- Take a sheet of paper and write all your gap year ideas on it. (Yes, they can be outrageous. This part is a brain dump.) Writing all your ideas helps you to concretize your top priorities.
- Highlight the top things you’d like to do. Once you have your priorities narrowed down, you can start setting goals to accomplish those priorities!
Set your goals.
You’ve got your ideas narrowed down. Now, what goals do you have for your gap year? What would you like to accomplish?
Goals can be specific, like “I’m going to publish a book.”
Or they can be growth-oriented, like “I’m going to improve my writing.”
But the best goals have both a specific and a growth-oriented aspect, like “I want to improve my writing. I will know I have reached this goal when I have self-published a book by the end of this year.”
Adopt a “one each day” mindset.
Now that you’ve got your goals in focus, make sure you have a way of sticking to them.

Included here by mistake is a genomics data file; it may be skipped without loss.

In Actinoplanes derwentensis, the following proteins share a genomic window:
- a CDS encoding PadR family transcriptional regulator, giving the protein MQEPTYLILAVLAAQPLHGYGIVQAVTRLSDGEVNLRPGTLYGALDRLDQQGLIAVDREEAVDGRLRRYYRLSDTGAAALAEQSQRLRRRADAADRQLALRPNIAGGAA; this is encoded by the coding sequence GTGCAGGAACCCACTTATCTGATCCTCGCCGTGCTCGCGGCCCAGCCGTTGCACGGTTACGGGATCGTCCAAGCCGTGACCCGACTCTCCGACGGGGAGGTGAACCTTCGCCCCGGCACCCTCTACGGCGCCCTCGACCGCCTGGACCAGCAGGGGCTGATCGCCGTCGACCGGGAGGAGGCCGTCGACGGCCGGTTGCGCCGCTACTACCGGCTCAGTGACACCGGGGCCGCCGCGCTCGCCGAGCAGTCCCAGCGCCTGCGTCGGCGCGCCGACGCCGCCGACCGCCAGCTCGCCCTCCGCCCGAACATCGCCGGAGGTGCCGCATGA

The best progress comes not because of sprinting toward a goal for a week and then letting it die off. At Praxis, we call this the principle of non-zero days. You’ll accomplish your goals much faster if you focus on doing one thing every day to complete them!
Write down ideas of little things you can do every single day to keep moving toward your goals. (The challenge will be making a practice of non-zero days throughout your gap year!)
Create a PDP for each month.
A PDP, or Personal Development Project, is a way to create a concrete action plan around a goal you have.